through the wires
In last Friday's New York Times, Holland Cotter reviewed the Drawing Center's new show of work by the German expatriate artist Gego (nee Gertrude Goldschmidt). Born in 1912 and trained in architecture and engineering, she moved to Venezuela in 1939 to escape the Nazis (she was Jewish). In the early fifties, she developed her signature approach: dense abstract patterns of (mostly monochrome) lines—on paper and in hanging wire structures. These patterns range from careful stripes and tight geometric patterns to the wild tangles characteristic of her later years. She died in 1994.
“Gego, Between Transparency and the Invisible” was curated by Mari Carmen Ramirez for the Houston Museum of Fine Arts, where it was originally shown. According to the press release, the show emphasizes:
the critical role that drawing played in the artist's oeuvre. On view(The tejeduras are woven from strips of found printed paper.)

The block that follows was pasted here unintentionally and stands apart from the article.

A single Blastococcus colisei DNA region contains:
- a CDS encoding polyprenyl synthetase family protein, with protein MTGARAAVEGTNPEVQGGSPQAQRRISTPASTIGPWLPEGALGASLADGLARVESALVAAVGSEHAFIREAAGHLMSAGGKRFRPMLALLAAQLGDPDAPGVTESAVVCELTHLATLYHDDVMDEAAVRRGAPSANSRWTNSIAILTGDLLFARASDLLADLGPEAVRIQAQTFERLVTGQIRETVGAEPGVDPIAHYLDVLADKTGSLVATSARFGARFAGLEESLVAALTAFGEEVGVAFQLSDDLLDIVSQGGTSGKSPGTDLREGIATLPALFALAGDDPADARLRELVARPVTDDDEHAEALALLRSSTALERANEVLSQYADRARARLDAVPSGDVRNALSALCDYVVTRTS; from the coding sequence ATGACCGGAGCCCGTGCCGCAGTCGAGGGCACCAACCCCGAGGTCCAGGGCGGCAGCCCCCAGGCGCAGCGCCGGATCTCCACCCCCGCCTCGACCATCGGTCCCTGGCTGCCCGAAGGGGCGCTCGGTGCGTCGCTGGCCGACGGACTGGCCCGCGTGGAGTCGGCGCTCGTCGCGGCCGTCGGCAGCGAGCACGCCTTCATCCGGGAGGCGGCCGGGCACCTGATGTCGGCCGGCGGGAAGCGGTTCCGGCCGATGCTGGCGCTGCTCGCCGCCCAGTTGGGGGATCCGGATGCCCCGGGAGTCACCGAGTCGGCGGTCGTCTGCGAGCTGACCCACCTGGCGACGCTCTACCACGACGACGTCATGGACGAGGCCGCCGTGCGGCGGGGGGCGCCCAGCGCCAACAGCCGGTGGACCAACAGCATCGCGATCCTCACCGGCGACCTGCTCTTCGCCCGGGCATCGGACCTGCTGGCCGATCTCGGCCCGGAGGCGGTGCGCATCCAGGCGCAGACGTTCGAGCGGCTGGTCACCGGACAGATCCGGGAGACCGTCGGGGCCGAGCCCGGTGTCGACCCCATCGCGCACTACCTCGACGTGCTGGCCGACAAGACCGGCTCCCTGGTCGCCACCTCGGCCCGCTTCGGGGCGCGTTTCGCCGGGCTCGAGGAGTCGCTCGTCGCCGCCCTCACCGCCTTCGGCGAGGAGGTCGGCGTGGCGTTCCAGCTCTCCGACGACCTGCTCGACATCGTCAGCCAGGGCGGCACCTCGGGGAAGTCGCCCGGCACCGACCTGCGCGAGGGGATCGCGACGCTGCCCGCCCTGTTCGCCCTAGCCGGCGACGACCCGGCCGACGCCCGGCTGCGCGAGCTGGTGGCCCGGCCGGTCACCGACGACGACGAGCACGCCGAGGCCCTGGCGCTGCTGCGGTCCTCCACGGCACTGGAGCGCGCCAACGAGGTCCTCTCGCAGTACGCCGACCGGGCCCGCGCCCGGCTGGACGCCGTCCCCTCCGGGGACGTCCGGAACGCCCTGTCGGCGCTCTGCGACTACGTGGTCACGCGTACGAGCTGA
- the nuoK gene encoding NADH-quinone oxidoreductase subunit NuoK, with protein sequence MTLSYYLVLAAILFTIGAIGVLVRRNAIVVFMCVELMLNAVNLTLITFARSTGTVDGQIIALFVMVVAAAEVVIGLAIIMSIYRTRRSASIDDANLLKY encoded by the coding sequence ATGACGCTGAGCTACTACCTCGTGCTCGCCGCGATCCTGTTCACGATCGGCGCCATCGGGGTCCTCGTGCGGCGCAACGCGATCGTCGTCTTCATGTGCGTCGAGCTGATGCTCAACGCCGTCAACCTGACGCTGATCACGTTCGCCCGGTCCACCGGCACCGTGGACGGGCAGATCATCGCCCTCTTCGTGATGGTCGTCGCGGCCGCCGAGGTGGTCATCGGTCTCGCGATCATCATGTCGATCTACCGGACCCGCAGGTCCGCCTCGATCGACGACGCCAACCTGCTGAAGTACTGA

will be nearly 60 artworks which include ink drawings,
three-dimensional structures, watercolors, artist books,
My first—and so far my only—in the flesh encounter with her work took place at Harvard's Fogg Museum about six years ago. She had a few of her wire pieces in the show "Geometric Abstraction: Latin American Art from the Patricia Phelps de Cisneros Collection". I have only the faintest memory of them now, but I recall they intrigued me at the time. So I ought to get down to NYC before the show closes (on July 21) and reacquaint myself.
The review does a decent job of describing the work and hinting at its appeal. Of particular interest is the artist's refusal to see her three-dimensional work as sculpture. Cotter quotes this snippet from the artist's notebook: “Sculpture: three-dimensional forms of solid material. NEVER what I do!”. Although this reflects my own idiosyncracies, I'll say that I largely prefer the kind of thing she did. Her "drawing without paper" is reminiscent of work by different artists: Eva Hesse, Alan Saret, Sarah Sze, Sheila Pepe and Larry Kagan among others. Such work interacts with its settings in an exciting way and sets the eye to wandering about. Shadows can become an integral part of the work.